Friday, 24 April 2009

What I did last night

Last night the BBC devoted a hourly long TV programme on the plight of the honey bees - five people called me to tell me to watch it! Big thanks. It covers the whole range of problems facing honey bees: CCD, commercial beekeeping, stress, mono-crop, chemical poisoning... 

It was interesting (and disturbing) to see how commercial operations works. This is beekeeping - if you can call it that - as industrial production. It's a pity that the programme didn't spend  more time examining the stress factor cause by these operations. Although everyone agrees that trucking millions of bees across vast distance to pollinate crops "can't be good" for them. In order to solve problem of CCD in the US they fly bee packages from Australia!

It was also interesting to learn that urban bees has less of a problem ( chemical poisoning, and mono-crop) in comparison with bees in the country side. It seemed to suggest that urban beekeepers are less affected by CCD. Is this true? There was no mentioning of Top bar/ natural beekeeping, which is a bad omission.

Although we don't know exactly is killing the bees, we do know what the problems are - so what is the solution to arrest the decline? To me the best answer came from one contributor just so happen his bees are not far from where I live in London). He said people should be encouraged to keep a few hives of bees locally. I agree with this totally. This is one of the main reasons I have bees. If, say, 20 percent of a local population keep just a few hives surely that would help to solve the local pollination problem. We can still have commercial bees, but at a much reduced and localised scale. 'Small' as they say 'is beautiful'.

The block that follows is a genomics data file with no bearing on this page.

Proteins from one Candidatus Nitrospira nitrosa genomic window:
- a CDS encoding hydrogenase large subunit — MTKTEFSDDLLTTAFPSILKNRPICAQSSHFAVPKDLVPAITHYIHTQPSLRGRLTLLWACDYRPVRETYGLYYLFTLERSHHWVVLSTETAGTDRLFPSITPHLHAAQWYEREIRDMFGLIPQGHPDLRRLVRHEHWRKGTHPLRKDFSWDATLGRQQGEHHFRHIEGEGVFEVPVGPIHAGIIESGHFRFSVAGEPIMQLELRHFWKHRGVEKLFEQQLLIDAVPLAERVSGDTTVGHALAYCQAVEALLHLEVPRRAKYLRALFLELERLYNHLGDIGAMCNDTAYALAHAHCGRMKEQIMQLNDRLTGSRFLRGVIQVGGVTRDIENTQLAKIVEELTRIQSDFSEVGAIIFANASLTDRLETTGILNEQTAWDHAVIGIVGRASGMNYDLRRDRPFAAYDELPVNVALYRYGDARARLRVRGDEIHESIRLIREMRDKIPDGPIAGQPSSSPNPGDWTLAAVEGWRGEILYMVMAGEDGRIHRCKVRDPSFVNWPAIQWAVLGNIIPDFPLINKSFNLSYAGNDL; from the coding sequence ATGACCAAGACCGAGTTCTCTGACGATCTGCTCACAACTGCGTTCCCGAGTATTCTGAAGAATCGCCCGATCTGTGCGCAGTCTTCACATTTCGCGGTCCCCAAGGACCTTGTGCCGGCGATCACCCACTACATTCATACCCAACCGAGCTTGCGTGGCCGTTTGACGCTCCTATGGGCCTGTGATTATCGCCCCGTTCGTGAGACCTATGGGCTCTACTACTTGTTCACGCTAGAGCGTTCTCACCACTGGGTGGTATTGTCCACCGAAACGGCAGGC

1. Bee dialogue is very interesting. I have 2 different friends running between 40 and 50 hives each. One is very organic, like me, and uses no chemical to treat. She typically loses 2 hives a year. The other is an old-timer with about the same number of hives. He treats with chemicals and also loses about 2 hives a year. They are both comfortable with what they are doing.

    I hope you have been able to get a copy of Ross Conrad's Natural Beekeeping.

  2. Hi Lynn

    That is interesting indeed. Yes, the book seller just informed me that the book has arrived. I shall collect it on Monday. Just read your blog about your success with the swarm you collect. Lovely photos by the way.

  3. I totally agree with your comments, I am a woman urban beekeeper with 2 hives in a large city in NZ and a big advocate for educating the public about the huge need for bees, something that can be done in an urban area. I am running a workshop soon, have given a couple of talks and hopefully will be teaching a 5 week night class for adults in Aug re beekeeping - educate,educate, that`s what I believe in.